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Modifying temporaries

Temporary objects are created and destroyed all the time in a C++ program. A simple example would be a function that returns by value. A temporary is as good as a const object because it makes little sense (usually) to change a temporary object, which is unnamed and has a very short time span. (Note: A temporary can be bound to a const reference in which case the scope of the temporary is the same as that of the reference.) However, as it turns out, in C++ you can change temporaries ... if they are of class type! You can call non-const member functions on a temporary. This is quite similar to binding a temporary to a non-const reference and changing it. Section 3.10.10 in C++ ISO/IEC 14882:1998 standard clearly mentions this exception. There are at least two practical use of such an exception. One is the " Named Parameter " idiom and the other one is the Move Constructor idiom . In case of the named parameter idiom, the member functions might prefer to return the object by no

LEESA: A new way of typed XML programming in C++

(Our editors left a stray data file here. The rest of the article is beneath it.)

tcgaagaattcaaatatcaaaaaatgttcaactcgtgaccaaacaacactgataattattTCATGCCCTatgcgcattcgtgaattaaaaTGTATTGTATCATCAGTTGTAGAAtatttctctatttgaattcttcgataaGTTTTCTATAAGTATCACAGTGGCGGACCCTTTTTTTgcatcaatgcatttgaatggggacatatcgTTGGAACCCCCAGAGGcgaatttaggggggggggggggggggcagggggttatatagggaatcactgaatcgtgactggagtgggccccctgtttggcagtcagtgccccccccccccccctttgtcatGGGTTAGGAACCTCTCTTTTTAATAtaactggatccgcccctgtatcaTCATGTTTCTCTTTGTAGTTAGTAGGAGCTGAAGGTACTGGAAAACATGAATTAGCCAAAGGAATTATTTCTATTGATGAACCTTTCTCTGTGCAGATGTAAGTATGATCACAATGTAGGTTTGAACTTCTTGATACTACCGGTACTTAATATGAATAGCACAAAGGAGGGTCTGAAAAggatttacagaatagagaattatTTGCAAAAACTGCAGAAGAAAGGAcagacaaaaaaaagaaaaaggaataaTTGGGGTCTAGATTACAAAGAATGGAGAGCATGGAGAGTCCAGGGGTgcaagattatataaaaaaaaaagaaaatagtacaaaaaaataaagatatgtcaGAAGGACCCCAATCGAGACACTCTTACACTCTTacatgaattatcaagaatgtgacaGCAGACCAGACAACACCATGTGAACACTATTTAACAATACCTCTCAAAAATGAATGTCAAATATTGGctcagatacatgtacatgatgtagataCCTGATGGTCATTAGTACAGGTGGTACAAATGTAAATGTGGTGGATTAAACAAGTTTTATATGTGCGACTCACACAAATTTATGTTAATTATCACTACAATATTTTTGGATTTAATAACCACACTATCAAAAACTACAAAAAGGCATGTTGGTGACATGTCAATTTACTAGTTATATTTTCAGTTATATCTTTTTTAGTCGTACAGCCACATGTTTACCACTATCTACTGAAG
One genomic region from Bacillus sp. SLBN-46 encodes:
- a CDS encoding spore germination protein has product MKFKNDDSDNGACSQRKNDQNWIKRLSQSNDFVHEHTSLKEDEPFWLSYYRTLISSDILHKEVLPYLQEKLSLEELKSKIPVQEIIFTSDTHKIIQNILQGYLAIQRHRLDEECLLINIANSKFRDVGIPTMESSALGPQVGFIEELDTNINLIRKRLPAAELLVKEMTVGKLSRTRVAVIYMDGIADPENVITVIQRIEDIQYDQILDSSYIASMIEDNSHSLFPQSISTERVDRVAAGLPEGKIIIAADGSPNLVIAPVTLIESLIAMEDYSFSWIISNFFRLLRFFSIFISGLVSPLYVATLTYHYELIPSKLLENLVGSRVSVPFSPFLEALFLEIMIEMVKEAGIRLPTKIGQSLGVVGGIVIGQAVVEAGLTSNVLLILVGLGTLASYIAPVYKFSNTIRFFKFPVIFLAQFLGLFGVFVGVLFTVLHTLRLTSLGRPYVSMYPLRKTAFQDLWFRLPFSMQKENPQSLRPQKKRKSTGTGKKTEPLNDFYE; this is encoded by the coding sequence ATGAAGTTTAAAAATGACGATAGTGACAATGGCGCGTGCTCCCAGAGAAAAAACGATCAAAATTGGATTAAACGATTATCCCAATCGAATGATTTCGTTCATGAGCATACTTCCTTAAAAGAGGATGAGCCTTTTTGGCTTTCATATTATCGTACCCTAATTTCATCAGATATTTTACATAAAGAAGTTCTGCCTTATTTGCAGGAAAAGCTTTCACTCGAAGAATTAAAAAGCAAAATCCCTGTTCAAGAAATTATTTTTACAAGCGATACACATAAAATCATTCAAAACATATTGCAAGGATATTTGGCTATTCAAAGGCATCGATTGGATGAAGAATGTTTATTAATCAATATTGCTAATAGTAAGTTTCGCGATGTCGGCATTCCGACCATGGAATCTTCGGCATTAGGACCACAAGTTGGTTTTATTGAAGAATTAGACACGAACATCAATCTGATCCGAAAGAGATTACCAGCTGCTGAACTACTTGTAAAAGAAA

Some of my recent research work has focused on developing a highly generic and reusable library for complex object structure traversal, which is best exemplified by schema driven XML programming. I'm glad to present a research paper called LEESA: Embedding Strategic and XPath-like Object Structure Traversals in C++ , which will be published in the proceedings of IFIP Working Conference on Domain Specific Languages (DSL WC) , 2009 at Oxford, UK. LEESA stands for L anguage for E mbedded qu E ry and traver SA l. LEESA has advanced the state-of-the-art of the typed XML programming in standard C++ to a level where many benefits of static type analysis can be maintained while enjoying a succinct syntax similar to that of XPath. Below, a quick motivating example of LEESA that sorts and prints the names of the authors in a XML book catalog is shown. Catalog() >> Book() >> Author() >> Sort(Author(), LastNameComparator) >> ForEach(Author(), print); The key thing t